At the Dead Sea Scroll exhibit in Cincinnati they had part of the temple wall on display. I think this was probably the most extraordinary part of the exhibit because the public could touch it. Visitors had written prayers on pieces of paper and slipped them between the stones, just as pilgrims to Jerusalem do. We overheard from an employee that the prayers would be taken back to Israel at the conclusion of the tour and placed in the wall there. It was lovely to think that these prayers written by people all over the world would be together at the Weeping Wall. The stones that we were allowed to touch were from the outer temple walls that fell during the Roman sacking of Jerusalem in 70 AD, the destruction that Jesus foretold during His ministry. My mind reeled at the thought that I could touch something that was in Jerusalem at the time of Christ, when God walked earth as a man. Perhaps He had even laid eyes on the stones that seemed to pulse underneath my hands. What those stones could tell us if they could speak!
I thought of them today as we celebrated Palm Sunday. I wonder if they reverberated with the worship of the thousands that welcomed Christ into Jerusalem that day. Did bits of palm get stuck between the stones as the crowds waved branches and laid them down on the path? Jesus said that if the crowds had kept silence, those very stones would cry out in worship of the Son of God. Did they feel the agony that rocked the world as the Creator was crucified and bore the sin of the world? Did they tremble when the veil was ripped apart in the inner temple rooms? They bore silent witness to the moment when the world changed and a new creation was birthed in the blood and love of the cross. I thought of Christ’s words when He looked at the temple and said that upon “this rock (himself) He would build His church.” A new way was coming and a new cornerstone was laid.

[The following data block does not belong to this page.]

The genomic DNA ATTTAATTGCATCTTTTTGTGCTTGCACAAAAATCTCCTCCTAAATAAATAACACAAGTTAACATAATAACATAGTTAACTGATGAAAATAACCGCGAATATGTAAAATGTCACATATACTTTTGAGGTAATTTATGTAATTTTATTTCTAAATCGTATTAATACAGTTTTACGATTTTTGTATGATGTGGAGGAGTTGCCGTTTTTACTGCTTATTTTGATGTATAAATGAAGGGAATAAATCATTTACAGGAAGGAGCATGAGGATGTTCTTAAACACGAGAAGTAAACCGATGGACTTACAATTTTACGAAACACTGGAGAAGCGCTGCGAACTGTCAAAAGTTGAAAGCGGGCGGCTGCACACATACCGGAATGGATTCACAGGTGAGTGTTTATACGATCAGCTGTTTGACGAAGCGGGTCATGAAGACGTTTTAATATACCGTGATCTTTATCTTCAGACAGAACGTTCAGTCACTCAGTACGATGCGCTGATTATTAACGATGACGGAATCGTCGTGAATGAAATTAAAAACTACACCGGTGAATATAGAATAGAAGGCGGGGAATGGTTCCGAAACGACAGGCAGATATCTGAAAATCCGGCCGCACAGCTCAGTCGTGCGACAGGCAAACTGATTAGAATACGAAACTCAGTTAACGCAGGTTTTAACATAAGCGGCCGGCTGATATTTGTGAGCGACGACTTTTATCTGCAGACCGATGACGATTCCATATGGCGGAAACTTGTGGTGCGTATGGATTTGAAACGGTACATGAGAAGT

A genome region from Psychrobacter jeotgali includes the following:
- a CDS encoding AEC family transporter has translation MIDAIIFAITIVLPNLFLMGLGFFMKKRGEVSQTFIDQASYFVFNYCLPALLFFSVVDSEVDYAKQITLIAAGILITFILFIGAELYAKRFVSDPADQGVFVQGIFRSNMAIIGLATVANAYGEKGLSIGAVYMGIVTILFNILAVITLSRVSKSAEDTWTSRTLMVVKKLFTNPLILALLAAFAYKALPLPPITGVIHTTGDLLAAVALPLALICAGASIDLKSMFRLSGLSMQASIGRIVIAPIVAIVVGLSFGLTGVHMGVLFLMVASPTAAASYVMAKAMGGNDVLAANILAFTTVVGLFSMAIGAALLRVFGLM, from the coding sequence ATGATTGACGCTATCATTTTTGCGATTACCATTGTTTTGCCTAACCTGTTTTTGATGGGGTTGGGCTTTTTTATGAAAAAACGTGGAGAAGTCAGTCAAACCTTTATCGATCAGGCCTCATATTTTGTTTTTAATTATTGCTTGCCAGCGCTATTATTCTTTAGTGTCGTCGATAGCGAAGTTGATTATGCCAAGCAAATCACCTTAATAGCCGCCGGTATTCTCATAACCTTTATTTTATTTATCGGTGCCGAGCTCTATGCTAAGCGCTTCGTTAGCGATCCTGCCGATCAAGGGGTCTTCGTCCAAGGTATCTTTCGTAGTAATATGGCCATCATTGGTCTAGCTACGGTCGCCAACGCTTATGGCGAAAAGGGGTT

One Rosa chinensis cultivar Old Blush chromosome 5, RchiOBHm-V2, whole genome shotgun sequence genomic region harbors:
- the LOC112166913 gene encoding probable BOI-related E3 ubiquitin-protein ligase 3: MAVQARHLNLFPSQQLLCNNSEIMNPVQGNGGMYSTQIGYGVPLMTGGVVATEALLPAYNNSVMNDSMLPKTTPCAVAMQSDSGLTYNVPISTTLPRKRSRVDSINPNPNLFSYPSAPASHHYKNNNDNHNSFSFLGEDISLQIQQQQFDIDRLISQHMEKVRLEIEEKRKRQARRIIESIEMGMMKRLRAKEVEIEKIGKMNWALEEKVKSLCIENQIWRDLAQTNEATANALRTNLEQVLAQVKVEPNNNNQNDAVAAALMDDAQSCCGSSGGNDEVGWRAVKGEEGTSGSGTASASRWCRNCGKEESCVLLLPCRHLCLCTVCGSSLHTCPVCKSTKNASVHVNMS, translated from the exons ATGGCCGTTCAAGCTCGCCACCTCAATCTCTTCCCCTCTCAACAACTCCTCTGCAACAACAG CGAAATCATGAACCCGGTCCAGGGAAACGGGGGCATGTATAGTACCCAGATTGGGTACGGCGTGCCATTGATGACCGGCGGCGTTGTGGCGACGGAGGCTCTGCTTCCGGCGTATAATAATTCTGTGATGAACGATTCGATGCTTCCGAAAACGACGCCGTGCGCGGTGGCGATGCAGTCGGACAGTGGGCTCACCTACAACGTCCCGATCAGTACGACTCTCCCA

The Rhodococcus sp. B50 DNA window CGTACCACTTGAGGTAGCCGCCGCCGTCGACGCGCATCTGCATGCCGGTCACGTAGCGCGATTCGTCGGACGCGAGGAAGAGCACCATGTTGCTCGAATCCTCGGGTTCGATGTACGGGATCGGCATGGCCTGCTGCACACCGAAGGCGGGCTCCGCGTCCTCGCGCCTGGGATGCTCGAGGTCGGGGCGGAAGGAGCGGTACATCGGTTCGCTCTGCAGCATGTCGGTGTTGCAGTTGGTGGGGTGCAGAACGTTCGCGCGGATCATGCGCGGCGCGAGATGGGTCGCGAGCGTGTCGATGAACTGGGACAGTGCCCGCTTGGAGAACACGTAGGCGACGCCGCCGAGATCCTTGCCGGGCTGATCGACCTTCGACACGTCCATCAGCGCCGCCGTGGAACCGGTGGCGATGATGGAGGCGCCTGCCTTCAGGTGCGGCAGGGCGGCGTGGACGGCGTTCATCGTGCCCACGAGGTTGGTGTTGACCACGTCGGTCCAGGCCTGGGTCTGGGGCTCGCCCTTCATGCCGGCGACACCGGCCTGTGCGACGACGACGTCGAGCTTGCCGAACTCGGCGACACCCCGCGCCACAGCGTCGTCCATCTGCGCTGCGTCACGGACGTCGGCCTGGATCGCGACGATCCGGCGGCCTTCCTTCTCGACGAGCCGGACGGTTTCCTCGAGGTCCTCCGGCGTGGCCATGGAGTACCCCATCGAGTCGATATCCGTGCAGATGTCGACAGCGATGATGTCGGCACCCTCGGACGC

In the years following Christ’s resurrection and ascension, the early believers would wrestle through the reality that God’s kingdom was the hearts of men, not an earthly domain. The new covenant with God was established; and as the gospel spread across the earth, the Jerusalem temple fell to the ground. Gone were the days when God would dwell in holy places, with the need for sacrifices to atone for sin. Temples are obsolete. God Himself had become the Sacrifice for all time and makes His abode in the hearts of those who trust Him. We are His temple, His stones, rising up all over the world as testaments of His grace and mercy, shouting “Hosanna! Glory to God in the highest!”
Blessings to you,